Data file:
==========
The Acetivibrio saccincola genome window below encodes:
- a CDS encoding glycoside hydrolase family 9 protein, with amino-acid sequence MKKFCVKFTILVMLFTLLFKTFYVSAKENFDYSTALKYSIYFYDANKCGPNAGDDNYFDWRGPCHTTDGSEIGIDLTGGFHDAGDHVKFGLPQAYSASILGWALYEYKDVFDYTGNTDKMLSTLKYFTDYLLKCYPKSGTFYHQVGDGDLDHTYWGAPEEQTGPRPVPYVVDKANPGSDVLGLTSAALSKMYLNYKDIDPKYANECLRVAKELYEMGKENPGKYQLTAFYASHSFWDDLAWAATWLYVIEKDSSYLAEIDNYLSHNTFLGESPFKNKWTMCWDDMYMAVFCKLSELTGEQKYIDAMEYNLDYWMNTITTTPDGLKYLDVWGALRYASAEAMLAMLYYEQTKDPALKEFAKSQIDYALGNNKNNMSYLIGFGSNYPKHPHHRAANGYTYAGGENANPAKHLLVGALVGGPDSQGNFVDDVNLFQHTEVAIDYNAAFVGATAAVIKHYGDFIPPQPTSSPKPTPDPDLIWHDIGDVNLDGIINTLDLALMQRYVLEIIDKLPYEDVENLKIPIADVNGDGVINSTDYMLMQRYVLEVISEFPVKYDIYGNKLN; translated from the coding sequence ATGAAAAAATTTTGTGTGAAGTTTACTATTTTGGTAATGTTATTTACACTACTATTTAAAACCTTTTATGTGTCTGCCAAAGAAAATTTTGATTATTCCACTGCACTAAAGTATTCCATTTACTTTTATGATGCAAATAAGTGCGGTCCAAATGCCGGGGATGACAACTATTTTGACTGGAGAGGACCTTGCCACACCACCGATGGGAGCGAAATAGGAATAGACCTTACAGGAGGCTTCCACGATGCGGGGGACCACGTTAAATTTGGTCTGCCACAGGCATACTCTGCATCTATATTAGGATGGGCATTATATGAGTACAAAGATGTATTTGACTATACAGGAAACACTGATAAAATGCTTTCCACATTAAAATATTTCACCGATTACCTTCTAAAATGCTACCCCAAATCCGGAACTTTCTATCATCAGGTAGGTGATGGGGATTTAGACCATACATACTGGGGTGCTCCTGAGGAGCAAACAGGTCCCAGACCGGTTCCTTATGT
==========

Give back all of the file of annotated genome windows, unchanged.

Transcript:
The Acetivibrio saccincola genome window below encodes:
- a CDS encoding glycoside hydrolase family 9 protein, with amino-acid sequence MKKFCVKFTILVMLFTLLFKTFYVSAKENFDYSTALKYSIYFYDANKCGPNAGDDNYFDWRGPCHTTDGSEIGIDLTGGFHDAGDHVKFGLPQAYSASILGWALYEYKDVFDYTGNTDKMLSTLKYFTDYLLKCYPKSGTFYHQVGDGDLDHTYWGAPEEQTGPRPVPYVVDKANPGSDVLGLTSAALSKMYLNYKDIDPKYANECLRVAKELYEMGKENPGKYQLTAFYASHSFWDDLAWAATWLYVIEKDSSYLAEIDNYLSHNTFLGESPFKNKWTMCWDDMYMAVFCKLSELTGEQKYIDAMEYNLDYWMNTITTTPDGLKYLDVWGALRYASAEAMLAMLYYEQTKDPALKEFAKSQIDYALGNNKNNMSYLIGFGSNYPKHPHHRAANGYTYAGGENANPAKHLLVGALVGGPDSQGNFVDDVNLFQHTEVAIDYNAAFVGATAAVIKHYGDFIPPQPTSSPKPTPDPDLIWHDIGDVNLDGIINTLDLALMQRYVLEIIDKLPYEDVENLKIPIADVNGDGVINSTDYMLMQRYVLEVISEFPVKYDIYGNKLN; translated from the coding sequence ATGAAAAAATTTTGTGTGAAGTTTACTATTTTGGTAATGTTATTTACACTACTATTTAAAACCTTTTATGTGTCTGCCAAAGAAAATTTTGATTATTCCACTGCACTAAAGTATTCCATTTACTTTTATGATGCAAATAAGTGCGGTCCAAATGCCGGGGATGACAACTATTTTGACTGGAGAGGACCTTGCCACACCACCGATGGGAGCGAAATAGGAATAGACCTTACAGGAGGCTTCCACGATGCGGGGGACCACGTTAAATTTGGTCTGCCACAGGCATACTCTGCATCTATATTAGGATGGGCATTATATGAGTACAAAGATGTATTTGACTATACAGGAAACACTGATAAAATGCTTTCCACATTAAAATATTTCACCGATTACCTTCTAAAATGCTACCCCAAATCCGGAACTTTCTATCATCAGGTAGGTGATGGGGATTTAGACCATACATACTGGGGTGCTCCTGAGGAGCAAACAGGTCCCAGACCGGTTCCTTATGT